[Viewpoint] ‘Equality’ a double-edged sword

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[Viewpoint] ‘Equality’ a double-edged sword

Economic democratization has become a new buzzword among politicians, who are selling it as a panacea for a whole spectrum of economic problems ahead of this year’s presidential campaign, including easing inequality, finding ways to generate new growth engines and moving to ramp up welfare benefits.

Even though it remains doubtful whether such a remedy really exists, society has tacitly agreed to play along, because at least somebody, somewhere is trying to find a credible answer to the mounting economic challenges we face.

However, democratization - whether it means greater opportunities, justice, equality or freedom ? should be applied in accordance with the market economy’s rules of fair play.

Who would oppose the admirable idea of leveling the playing field so that everyone gets a fair chance to compete on an equal footing?

No wonder the concept is an easy sell.

As the Occupy Wall Street movement and its spin-offs have shown, we now live in an age of rage.

As anger against the mega-rich grows, Koreans have begun to turn against the chaebol like never before.

In fact, Koreans rank first globally in terms of their resentment of wealthy corporations and second when it comes to moaning about income inequality, surveys show.

Dissatisfaction at the gap between large companies and SMEs, capital income vs. labor income, and permanent vs. non-permanent work, is also prevalent.

Some fret that polarization is deepening, and has become entrenched. They believe the poor will survive by handing down their homes from one generation to the next, and they blame social inequality on unfair rules.

One survey showed that half of the population believes the gap between the haves and have-nots is so wide that people on the lower rungs of the ladder are doomed to stay there.

All of this resentment finds a natural vent in the form of chaebol owners, people who run large companies and, in general, the powerful and wealthy.

The fury directed at society’s elite has never been this potent, nor the longing for equality so distilled. Few pay attention to the argument that the country’s income gap is not as serious as those in many other countries, and that corporate governance in Korea is generally praised by the international community.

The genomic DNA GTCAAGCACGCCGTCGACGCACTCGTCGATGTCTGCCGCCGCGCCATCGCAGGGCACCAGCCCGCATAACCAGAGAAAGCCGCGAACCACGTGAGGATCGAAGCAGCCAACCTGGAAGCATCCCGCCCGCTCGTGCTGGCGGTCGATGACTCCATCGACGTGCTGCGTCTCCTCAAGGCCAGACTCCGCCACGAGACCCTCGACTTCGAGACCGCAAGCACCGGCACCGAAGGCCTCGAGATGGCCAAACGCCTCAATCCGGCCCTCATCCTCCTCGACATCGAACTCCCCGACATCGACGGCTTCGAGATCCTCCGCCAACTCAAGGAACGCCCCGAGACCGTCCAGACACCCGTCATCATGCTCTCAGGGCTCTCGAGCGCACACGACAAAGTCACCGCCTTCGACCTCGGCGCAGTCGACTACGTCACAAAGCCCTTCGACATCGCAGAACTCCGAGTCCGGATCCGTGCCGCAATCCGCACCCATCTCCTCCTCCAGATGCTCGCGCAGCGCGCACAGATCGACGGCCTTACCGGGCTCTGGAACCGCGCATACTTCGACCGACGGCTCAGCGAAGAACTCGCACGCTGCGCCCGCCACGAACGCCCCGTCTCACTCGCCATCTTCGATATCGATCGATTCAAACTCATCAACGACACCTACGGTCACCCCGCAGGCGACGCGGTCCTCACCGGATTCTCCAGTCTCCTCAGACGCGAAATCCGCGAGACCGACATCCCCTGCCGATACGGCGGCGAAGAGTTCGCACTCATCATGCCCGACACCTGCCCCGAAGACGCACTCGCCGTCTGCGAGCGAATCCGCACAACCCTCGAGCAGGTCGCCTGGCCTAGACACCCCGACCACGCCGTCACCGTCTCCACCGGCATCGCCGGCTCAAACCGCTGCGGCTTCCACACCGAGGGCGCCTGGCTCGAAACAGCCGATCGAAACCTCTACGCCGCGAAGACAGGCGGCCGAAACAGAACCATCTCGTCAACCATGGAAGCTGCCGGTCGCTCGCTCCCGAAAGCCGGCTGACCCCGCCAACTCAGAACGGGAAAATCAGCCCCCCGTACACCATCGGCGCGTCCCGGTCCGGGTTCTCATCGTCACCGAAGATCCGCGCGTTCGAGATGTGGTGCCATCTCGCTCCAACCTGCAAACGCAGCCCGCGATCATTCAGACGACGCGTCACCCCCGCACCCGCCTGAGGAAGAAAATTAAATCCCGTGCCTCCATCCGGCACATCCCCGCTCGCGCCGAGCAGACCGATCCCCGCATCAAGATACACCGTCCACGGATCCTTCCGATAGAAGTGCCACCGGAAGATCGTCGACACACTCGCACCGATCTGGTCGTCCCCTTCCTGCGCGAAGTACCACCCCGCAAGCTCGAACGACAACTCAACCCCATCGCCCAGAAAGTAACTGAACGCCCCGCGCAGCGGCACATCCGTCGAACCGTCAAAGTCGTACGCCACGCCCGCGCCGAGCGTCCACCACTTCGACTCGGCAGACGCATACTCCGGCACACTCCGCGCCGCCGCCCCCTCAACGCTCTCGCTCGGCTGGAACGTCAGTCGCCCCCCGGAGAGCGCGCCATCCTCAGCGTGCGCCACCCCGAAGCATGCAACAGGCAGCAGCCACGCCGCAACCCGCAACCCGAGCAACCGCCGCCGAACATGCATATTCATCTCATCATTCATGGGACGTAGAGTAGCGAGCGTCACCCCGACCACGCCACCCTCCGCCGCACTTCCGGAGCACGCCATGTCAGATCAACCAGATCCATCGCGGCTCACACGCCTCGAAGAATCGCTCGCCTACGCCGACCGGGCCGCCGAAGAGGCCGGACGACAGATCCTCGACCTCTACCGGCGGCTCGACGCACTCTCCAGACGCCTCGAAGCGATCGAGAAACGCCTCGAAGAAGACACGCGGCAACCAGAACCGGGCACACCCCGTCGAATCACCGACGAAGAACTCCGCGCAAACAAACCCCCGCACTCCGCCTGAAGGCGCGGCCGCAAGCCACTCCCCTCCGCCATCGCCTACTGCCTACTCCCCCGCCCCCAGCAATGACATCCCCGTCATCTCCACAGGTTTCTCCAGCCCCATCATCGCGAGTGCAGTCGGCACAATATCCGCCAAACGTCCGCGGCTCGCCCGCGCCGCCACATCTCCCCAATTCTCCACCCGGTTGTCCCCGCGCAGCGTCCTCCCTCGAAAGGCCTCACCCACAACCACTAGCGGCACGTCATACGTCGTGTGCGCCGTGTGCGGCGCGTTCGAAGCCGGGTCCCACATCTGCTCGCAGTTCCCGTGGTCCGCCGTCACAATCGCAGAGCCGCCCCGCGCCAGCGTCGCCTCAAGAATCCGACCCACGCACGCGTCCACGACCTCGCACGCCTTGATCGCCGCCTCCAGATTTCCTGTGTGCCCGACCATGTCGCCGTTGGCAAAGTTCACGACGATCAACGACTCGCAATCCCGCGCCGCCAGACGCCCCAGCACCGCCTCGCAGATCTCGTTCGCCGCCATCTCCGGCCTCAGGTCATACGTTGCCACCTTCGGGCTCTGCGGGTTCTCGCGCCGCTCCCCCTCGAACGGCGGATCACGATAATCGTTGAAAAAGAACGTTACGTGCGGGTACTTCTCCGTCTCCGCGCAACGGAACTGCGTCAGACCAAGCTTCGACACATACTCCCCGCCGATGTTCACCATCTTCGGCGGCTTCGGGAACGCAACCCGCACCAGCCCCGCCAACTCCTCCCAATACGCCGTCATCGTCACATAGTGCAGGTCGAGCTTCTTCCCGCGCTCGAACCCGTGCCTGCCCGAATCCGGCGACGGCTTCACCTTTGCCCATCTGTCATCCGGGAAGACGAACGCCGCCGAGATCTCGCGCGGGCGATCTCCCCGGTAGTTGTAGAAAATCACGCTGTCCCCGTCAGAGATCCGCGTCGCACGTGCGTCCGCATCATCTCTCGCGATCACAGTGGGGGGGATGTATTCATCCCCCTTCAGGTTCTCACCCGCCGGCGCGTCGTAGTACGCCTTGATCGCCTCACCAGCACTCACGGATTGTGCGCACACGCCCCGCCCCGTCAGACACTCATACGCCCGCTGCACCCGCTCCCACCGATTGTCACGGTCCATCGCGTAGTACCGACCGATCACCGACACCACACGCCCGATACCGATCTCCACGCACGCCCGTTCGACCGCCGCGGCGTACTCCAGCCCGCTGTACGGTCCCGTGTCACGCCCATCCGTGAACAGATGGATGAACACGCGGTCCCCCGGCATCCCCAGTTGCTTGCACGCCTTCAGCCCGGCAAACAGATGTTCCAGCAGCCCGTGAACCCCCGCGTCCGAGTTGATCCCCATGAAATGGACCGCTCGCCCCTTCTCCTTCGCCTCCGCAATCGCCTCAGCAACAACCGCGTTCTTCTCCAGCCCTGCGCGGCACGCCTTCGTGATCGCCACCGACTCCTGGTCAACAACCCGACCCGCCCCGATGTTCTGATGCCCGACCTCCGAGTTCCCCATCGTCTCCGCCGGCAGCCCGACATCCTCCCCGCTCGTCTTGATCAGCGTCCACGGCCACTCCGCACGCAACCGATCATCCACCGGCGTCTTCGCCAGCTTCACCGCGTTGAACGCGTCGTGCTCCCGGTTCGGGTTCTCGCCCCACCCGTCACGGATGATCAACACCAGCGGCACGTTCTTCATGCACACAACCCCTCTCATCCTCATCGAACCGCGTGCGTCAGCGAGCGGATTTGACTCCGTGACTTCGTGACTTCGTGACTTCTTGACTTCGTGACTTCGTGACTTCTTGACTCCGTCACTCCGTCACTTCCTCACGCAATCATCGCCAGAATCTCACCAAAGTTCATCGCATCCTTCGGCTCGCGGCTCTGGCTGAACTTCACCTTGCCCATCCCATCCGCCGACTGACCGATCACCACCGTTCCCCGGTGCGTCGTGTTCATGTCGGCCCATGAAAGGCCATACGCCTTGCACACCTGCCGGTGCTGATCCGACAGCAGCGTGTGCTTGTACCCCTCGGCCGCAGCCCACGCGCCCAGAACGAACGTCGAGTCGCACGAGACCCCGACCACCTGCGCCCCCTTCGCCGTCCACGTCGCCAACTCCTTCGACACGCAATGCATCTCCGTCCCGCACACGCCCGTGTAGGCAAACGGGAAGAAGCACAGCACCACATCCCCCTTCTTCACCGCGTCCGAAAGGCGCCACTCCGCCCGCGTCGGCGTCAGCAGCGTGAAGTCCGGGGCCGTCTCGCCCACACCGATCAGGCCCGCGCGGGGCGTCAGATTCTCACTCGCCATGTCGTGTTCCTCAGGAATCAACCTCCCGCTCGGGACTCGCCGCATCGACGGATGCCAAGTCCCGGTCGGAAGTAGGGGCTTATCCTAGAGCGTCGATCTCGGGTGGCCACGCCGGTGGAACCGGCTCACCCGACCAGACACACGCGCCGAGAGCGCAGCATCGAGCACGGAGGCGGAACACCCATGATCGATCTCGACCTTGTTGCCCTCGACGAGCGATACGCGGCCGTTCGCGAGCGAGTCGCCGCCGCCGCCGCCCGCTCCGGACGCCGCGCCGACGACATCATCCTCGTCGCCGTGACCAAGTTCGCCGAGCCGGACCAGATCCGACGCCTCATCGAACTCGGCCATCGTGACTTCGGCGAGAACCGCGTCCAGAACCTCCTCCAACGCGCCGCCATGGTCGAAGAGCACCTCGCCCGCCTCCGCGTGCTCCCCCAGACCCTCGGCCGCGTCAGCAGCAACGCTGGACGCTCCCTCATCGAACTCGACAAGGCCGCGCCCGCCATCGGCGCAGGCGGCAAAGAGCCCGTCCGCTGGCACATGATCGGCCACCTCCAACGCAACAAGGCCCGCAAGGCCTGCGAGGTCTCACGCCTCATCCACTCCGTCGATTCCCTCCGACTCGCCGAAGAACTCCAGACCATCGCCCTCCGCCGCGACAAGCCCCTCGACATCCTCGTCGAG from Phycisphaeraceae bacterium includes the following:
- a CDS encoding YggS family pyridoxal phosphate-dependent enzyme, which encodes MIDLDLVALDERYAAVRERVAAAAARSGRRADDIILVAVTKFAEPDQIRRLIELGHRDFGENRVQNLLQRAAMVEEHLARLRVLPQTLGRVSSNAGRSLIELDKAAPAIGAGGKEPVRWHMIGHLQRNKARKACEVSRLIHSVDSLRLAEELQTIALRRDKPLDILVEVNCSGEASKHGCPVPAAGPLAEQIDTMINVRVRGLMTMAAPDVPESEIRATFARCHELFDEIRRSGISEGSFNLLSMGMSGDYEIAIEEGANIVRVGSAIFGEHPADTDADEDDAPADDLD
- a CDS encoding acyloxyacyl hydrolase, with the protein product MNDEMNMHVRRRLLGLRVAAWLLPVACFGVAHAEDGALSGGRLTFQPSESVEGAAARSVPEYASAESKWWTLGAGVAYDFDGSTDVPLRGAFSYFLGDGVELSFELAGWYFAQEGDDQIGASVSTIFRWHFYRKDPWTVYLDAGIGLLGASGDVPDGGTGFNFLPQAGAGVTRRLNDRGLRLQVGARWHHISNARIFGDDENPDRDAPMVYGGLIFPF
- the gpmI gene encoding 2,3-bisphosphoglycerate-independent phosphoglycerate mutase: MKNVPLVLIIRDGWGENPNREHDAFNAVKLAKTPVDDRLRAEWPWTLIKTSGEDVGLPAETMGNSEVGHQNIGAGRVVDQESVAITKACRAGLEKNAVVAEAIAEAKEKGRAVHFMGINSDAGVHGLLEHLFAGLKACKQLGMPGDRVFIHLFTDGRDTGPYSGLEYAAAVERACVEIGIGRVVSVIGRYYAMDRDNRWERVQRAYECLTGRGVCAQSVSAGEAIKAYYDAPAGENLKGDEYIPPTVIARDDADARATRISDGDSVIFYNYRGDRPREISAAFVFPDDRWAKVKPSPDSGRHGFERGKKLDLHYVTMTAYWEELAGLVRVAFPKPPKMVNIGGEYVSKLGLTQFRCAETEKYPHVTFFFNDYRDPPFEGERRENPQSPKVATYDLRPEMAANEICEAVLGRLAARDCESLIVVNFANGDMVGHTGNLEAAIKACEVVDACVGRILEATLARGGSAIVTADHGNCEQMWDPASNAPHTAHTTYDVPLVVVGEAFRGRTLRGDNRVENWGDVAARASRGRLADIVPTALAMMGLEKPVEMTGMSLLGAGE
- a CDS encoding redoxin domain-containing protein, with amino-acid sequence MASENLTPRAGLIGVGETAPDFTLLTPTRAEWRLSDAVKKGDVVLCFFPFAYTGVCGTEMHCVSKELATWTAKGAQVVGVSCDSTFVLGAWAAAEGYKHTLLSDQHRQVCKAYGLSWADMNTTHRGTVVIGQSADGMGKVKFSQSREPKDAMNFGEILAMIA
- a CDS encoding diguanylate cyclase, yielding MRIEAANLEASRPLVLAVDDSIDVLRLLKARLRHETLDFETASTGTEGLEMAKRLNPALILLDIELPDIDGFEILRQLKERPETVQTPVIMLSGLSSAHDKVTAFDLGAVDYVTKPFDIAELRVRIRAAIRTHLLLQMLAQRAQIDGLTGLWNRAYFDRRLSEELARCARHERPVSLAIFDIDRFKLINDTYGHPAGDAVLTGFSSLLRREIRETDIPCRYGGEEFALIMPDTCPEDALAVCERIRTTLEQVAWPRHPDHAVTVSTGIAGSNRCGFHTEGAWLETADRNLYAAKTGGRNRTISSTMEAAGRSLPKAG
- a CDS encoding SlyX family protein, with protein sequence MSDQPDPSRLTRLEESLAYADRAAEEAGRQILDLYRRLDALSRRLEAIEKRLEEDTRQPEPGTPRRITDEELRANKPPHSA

Conservative politicians are as avid champions of economic democratization as their liberal counterparts.

Park Geun-hye of the ruling Saenuri Party, who recently announced her bid to run for the presidential election in December, has also named economic democratization as a top priority of her campaign platform.

But it is not clear if she has studied the concept thoroughly.

The liberal camp also insists that economic democratization is required for greater equality.

But in the end, they would have to change the rules in order to uphold the basic incompatibility of democracy and capitalism.

Park, while heading the emergency leadership council of the ruling party ahead of last year’s legislative elections, pledged to concoct a framework giving everyone a fair share of opportunities in the market.

In announcing her presidential bid, she expounded on this with a promise to “revive dreams of the economically weak through democratization.”

What she is suggesting is that she will give the Davids of society more chances to challenge the Goliaths.

But to make the fight “fair,” the smaller players will have to bulk up in weight, or the larger party forced to fight in a straitjacket.

Couched in the terms of professional boxing, fighters are often encouraged to challenge beyond their weight division.

However, this can prove to be a risky and even fatal proposal, which is why politicians prefer the idea of imposing disadvantages on more experienced or simply bigger players. Contests featuring such handicaps also tend to draw more attention.

This is why politicians are trotting out various regulations to chain and constrain large conglomerates by capping their cross-share investments, segregating industrial and financial capital, and limiting their access to business segments where mid- and small-sized players are strong.

At this rate, lawmakers will eventually try to start meddling with corporate governance and decision-making by allowing workers to participate in management. This would cause society to become dangerously, and perhaps irrevocably, divided.

Economic democratization aims to generate new growth, but it could actually undermine existing growth engines and wipe out the seeds of innovation.

No matter how good it sounds on paper, we should think carefully about what means we employ to achieve a desired end and whether the sacrifices entailed can be justified.

We need economic democratization to revive the economy, not kill it.

We do not need an impassioned leader in this age of rage, but rather one who can keep a cool head when all those around him are losing theirs.

Only then will he or she be able to deliver what really is best for the people.


*The author is an editorial writer of the JoongAng Ilbo.
By Kim Yeong-ook
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